Comment: Bits and Pieces

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Bits and Pieces

"I don't know if all Christians believe in an afterlife.."

I guess a lot depends on how one defines the label 'Christian'. Words ought to mean something definite and limited. This is not to be narrow minded, but a matter of communicating clearly. The way Christians have dealt with labeling fellow Christians who hold various doctrinal differences amongst themselves is to add descriptors or denominational distinctions. Of course, somethings are so outside the bounds of common acceptance amongst Christians that the label 'Christian' simply does not apply. I submit that if you find a self described Christian who claims to not believe in the afterlife, then you have not met a Christian under the vast majority's limits of the term. Again, this is not a matter of doctrinal purity, but of communicating clearly.

"What I comprehend from the references made to 'Heaven' the Kingdom of Heaven, etc.. Is that Jesus was talking about a state of mind an ideology a philosophy that would place Man in a position where Man could realize that all Men are equal and that Man should not bow to any other Man in slavery."

It does not trouble me to agree that he did discuss our state of mind. But it is inaccurate to say that is all he discussed with regard to the Kingdom of Heaven.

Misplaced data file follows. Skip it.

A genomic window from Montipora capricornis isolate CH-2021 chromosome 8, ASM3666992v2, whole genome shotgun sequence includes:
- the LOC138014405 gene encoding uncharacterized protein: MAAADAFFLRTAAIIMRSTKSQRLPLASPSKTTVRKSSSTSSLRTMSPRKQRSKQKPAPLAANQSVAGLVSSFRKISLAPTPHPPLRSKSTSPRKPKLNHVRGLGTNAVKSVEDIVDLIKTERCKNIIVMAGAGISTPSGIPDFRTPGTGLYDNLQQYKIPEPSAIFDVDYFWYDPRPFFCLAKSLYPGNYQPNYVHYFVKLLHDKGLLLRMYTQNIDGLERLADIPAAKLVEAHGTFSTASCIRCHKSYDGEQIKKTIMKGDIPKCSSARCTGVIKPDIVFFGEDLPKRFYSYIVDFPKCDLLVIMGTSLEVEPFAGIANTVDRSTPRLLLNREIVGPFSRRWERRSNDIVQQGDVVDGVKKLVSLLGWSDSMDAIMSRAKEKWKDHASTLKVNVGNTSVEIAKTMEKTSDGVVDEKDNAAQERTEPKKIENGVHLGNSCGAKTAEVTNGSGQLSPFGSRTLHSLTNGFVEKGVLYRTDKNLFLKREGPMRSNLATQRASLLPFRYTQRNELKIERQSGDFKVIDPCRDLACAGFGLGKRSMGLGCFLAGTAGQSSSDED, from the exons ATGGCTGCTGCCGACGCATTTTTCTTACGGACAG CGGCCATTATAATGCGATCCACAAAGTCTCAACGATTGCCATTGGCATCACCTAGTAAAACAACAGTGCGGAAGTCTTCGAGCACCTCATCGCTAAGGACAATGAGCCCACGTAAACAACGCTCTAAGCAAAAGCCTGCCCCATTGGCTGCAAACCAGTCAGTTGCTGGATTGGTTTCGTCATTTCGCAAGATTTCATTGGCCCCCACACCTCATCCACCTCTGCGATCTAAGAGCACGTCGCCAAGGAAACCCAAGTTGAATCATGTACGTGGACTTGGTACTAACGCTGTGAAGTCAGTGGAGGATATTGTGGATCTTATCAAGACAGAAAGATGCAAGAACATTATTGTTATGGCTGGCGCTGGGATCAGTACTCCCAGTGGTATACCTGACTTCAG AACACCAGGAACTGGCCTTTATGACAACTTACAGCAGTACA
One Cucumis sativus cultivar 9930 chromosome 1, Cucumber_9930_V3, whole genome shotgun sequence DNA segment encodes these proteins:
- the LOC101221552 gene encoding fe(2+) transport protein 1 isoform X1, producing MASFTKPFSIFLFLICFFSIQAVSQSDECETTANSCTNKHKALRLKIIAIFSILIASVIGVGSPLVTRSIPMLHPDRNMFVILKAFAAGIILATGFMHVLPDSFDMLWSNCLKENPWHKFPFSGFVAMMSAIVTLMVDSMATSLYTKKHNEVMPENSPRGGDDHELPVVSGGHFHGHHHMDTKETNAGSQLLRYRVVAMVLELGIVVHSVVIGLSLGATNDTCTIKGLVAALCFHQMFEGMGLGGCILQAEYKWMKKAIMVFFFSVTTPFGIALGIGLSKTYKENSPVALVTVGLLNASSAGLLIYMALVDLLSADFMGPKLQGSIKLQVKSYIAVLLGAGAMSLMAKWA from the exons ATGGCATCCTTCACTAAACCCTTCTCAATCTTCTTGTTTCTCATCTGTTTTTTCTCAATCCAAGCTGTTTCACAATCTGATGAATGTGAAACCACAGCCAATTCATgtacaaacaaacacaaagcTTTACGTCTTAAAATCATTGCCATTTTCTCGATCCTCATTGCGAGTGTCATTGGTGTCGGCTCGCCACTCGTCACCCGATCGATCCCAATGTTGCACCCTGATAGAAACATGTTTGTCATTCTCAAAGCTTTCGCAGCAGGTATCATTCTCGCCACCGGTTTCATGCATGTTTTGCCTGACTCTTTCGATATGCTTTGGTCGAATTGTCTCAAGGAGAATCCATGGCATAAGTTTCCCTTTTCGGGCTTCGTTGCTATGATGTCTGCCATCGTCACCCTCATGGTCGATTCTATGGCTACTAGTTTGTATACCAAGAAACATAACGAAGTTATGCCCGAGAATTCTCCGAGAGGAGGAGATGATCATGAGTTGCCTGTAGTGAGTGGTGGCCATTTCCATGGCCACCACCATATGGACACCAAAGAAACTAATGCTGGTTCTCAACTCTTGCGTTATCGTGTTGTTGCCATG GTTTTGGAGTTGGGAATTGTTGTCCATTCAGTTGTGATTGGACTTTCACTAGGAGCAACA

"The interiorization of the ideas he defended would elevate man to "heaven" before death, not after it."

Given your presuppositions, this must be the case. From a Christian perspective (in my more narrow understanding of the label 'Christian'), Christ did seek to elevate man before death, as well as after.

"I accept in the Idea of God as created by Man but not in any genuine deity or supreme being and I do not consider myself a chemical sack."

Of course you don't... nor does anyone else - which simply goes to show that some people are more consistent with the implications of their presuppositions than others.

"I believe in human worth and dignity because we have the capacity to discuss and develop Ideas that otherwise may not have been addressed in the Universe."

Does this worth and dignity apply universally to all men? What of those who neither discuss or care about discussing such questions? What of those who, through mental impairment, are incapable of comprehending such questions? If human worth is bestowed by actions and capabilities, then what of those who do not act or cannot act? Are they something less than worthy?